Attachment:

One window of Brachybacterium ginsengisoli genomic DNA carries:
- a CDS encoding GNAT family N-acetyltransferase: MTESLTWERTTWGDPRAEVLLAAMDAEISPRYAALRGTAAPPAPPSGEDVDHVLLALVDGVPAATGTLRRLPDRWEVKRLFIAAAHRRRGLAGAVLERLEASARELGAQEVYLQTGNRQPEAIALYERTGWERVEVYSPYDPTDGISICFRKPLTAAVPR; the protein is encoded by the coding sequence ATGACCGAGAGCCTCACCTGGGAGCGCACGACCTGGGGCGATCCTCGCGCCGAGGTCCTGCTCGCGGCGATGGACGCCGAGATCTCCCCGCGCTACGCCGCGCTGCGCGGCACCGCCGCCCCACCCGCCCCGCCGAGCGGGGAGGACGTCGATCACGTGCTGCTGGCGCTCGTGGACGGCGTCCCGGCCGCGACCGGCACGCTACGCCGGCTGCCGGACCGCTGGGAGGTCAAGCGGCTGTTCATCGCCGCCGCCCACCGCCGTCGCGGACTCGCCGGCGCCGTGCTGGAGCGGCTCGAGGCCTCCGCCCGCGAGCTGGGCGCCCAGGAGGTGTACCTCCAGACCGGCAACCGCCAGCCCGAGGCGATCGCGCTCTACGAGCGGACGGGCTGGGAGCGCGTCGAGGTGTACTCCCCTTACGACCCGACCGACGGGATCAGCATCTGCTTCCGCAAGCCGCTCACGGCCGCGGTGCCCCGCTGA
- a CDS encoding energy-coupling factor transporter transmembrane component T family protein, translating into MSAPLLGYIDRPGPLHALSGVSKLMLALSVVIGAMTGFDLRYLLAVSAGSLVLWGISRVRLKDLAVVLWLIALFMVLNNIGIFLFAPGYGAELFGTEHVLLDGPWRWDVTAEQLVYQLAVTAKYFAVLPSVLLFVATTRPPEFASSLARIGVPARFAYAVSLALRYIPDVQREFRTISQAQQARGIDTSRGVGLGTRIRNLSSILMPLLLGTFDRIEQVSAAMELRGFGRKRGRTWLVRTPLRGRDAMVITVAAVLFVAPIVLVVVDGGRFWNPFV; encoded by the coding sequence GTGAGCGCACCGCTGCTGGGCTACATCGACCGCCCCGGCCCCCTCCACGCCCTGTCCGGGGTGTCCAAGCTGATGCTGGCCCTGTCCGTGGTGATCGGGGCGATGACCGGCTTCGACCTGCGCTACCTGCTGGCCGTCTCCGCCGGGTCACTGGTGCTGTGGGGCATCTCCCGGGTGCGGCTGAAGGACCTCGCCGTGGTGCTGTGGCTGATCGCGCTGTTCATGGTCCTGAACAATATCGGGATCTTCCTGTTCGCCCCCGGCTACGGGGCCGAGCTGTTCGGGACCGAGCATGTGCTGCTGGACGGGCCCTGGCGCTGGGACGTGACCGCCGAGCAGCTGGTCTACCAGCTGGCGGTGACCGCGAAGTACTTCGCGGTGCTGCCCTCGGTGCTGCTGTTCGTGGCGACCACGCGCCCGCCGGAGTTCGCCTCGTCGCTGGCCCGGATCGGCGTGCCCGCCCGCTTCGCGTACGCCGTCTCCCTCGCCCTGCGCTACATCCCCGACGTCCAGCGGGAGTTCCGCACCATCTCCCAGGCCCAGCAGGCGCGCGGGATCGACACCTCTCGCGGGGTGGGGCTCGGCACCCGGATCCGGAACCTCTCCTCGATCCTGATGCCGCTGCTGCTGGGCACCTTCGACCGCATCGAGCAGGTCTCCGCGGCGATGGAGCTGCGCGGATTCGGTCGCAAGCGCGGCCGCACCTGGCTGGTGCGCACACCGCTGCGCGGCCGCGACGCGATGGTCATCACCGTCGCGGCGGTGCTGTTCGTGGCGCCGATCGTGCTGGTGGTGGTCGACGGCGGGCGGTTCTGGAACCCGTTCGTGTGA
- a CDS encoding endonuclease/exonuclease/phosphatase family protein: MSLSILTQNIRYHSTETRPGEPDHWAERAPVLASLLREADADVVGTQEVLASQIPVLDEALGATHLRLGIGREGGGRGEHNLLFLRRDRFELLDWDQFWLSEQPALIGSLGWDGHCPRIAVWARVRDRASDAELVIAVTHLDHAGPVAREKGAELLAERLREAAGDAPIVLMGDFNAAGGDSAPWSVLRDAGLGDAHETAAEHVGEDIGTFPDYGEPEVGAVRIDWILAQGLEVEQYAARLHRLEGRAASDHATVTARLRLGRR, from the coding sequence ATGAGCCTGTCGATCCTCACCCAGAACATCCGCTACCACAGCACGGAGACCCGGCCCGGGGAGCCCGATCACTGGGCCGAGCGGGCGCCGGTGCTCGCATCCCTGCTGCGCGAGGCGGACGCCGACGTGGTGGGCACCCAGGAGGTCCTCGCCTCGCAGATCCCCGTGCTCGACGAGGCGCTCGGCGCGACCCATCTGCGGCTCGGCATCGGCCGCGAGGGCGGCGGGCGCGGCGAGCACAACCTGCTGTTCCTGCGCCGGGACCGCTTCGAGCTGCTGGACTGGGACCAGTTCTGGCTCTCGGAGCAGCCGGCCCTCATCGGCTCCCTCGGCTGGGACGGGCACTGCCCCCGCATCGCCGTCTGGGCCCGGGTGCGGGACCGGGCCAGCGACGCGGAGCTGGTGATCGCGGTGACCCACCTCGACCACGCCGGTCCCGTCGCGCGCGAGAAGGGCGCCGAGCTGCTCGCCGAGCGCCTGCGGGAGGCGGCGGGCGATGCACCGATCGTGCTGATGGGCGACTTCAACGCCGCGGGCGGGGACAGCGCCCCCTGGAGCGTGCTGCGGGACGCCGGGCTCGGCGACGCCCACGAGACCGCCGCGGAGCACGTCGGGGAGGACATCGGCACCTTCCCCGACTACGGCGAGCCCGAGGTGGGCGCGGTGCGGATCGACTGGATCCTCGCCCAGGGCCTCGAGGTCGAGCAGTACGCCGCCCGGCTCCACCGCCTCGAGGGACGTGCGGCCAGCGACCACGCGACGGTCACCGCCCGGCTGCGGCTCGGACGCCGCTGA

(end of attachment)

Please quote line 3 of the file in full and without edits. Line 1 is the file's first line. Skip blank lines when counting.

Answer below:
- a CDS encoding energy-coupling factor transporter transmembrane component T family protein, translating into MSAPLLGYIDRPGPLHALSGVSKLMLALSVVIGAMTGFDLRYLLAVSAGSLVLWGISRVRLKDLAVVLWLIALFMVLNNIGIFLFAPGYGAELFGTEHVLLDGPWRWDVTAEQLVYQLAVTAKYFAVLPSVLLFVATTRPPEFASSLARIGVPARFAYAVSLALRYIPDVQREFRTISQAQQARGIDTSRGVGLGTRIRNLSSILMPLLLGTFDRIEQVSAAMELRGFGRKRGRTWLVRTPLRGRDAMVITVAAVLFVAPIVLVVVDGGRFWNPFV; encoded by the coding sequence GTGAGCGCACCGCTGCTGGGCTACATCGACCGCCCCGGCCCCCTCCACGCCCTGTCCGGGGTGTCCAAGCTGATGCTGGCCCTGTCCGTGGTGATCGGGGCGATGACCGGCTTCGACCTGCGCTACCTGCTGGCCGTCTCCGCCGGGTCACTGGTGCTGTGGGGCATCTCCCGGGTGCGGCTGAAGGACCTCGCCGTGGTGCTGTGGCTGATCGCGCTGTTCATGGTCCTGAACAATATCGGGATCTTCCTGTTCGCCCCCGGCTACGGGGCCGAGCTGTTCGGGACCGAGCATGTGCTGCTGGACGGGCCCTGGCGCTGGGACGTGACCGCCGAGCAGCTGGTCTACCAGCTGGCGGTGACCGCGAAGTACTTCGCGGTGCTGCCCTCGGTGCTGCTGTTCGTGGCGACCACGCGCCCGCCGGAGTTCGCCTCGTCGCTGGCCCGGATCGGCGTGCCCGCCCGCTTCGCGTACGCCGTCTCCCTCGCCCTGCGCTACATCCCCGACGTCCAGCGGGAGTTCCGCACCATCTCCCAGGCCCAGCAGGCGCGCGGGATCGACACCTCTCGCGGGGTGGGGCTCGGCACCCGGATCCGGAACCTCTCCTCGATCCTGATGCCGCTGCTGCTGGGCACCTTCGACCGCATCGAGCAGGTCTCCGCGGCGATGGAGCTGCGCGGATTCGGTCGCAAGCGCGGCCGCACCTGGCTGGTGCGCACACCGCTGCGCGGCCGCGACGCGATGGTCATCACCGTCGCGGCGGTGCTGTTCGTGGCGCCGATCGTGCTGGTGGTGGTCGACGGCGGGCGGTTCTGGAACCCGTTCGTGTGA